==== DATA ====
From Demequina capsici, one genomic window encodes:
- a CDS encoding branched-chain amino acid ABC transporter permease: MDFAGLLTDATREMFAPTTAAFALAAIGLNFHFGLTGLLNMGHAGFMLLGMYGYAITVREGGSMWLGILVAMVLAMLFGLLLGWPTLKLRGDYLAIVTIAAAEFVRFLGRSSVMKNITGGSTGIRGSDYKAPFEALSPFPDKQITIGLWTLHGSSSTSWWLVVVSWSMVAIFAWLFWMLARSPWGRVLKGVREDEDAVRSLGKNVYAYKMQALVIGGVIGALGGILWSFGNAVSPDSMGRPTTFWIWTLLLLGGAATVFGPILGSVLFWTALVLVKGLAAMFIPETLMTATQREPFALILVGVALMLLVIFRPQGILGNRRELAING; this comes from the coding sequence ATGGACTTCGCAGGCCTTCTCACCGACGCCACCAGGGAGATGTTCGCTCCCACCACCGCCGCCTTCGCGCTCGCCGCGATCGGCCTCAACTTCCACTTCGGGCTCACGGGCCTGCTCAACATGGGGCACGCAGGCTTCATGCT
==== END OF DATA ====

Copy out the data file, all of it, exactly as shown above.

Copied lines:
From Demequina capsici, one genomic window encodes:
- a CDS encoding branched-chain amino acid ABC transporter permease: MDFAGLLTDATREMFAPTTAAFALAAIGLNFHFGLTGLLNMGHAGFMLLGMYGYAITVREGGSMWLGILVAMVLAMLFGLLLGWPTLKLRGDYLAIVTIAAAEFVRFLGRSSVMKNITGGSTGIRGSDYKAPFEALSPFPDKQITIGLWTLHGSSSTSWWLVVVSWSMVAIFAWLFWMLARSPWGRVLKGVREDEDAVRSLGKNVYAYKMQALVIGGVIGALGGILWSFGNAVSPDSMGRPTTFWIWTLLLLGGAATVFGPILGSVLFWTALVLVKGLAAMFIPETLMTATQREPFALILVGVALMLLVIFRPQGILGNRRELAING; this comes from the coding sequence ATGGACTTCGCAGGCCTTCTCACCGACGCCACCAGGGAGATGTTCGCTCCCACCACCGCCGCCTTCGCGCTCGCCGCGATCGGCCTCAACTTCCACTTCGGGCTCACGGGCCTGCTCAACATGGGGCACGCAGGCTTCATGCT